In the past governments have shied away from multivariate testing because they’ve implemented a content management system that works like a straight jacket. But with two fantastic products on the market it has never been easier (and cheaper) to achieve fantastic results.
Optimizely is a great product that can help government organizations implement A/B and multivariate testing effectively and easily.
Looking to create a "Amazon" style personalized and targeted delivery of content? Based on a user's journey, or people who've behaved similarly it can do that too.
Their website doesn't include its pricing structure, just a big "Contact sales" button which has no doubt been multivariate tested to death. A 30 day free trial does exist through if you want to see what results you can get from Optimizely.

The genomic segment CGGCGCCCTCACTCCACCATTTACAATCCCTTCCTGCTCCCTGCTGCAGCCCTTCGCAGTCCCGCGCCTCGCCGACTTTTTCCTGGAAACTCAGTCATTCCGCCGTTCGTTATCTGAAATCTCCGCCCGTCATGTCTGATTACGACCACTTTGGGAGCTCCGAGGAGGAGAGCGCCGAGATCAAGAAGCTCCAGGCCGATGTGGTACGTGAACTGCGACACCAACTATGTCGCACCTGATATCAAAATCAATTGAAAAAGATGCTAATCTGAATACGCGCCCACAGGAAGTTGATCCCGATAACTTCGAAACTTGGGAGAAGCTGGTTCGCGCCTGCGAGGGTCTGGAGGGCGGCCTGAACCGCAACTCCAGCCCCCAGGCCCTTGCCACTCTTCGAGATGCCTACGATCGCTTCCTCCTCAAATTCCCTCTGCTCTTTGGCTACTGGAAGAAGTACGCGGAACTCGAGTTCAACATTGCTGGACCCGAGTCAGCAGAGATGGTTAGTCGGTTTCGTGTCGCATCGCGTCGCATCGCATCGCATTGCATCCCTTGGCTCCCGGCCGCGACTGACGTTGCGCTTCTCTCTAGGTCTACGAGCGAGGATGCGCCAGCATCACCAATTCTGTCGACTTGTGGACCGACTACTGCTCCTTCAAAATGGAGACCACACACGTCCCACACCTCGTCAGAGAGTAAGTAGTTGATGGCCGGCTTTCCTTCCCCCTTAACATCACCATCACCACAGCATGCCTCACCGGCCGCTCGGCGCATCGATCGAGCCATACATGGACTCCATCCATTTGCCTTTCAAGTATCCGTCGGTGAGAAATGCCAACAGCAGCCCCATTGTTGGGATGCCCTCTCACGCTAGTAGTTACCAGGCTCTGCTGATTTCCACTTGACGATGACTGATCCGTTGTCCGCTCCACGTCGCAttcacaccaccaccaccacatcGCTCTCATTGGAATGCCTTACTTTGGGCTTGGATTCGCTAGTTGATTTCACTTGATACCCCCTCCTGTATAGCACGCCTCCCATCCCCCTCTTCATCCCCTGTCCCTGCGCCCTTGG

The other possible "gotcha" is whether it will work with your government organization's content management system. They do support a number of CMS's, but it is far from an exhaustive list.
This is a brand new product released recently by Google that will blow your socks off. Not only is it incredibly good, integrates fully into your existing Google Analytics account it is 100% free. Sure, there's a premium product called Optimize 360 for enterprise level solutions which has a price tag.
But the great thing is its ability to plug into your existing CMS and your existing analytics solution.
With either solution you need to set up the targets for your testing variations. Google Optimize includes bounces, page views and session duration as default objective options. Plugging Optimize to your Google Analytics account will allow you to also test against any custom goals created for your Government to Business site.
Make sure you check it out as it can take the G2B digital experience for your business customers up a level. Easily.
Why is Government so slow on the uptake?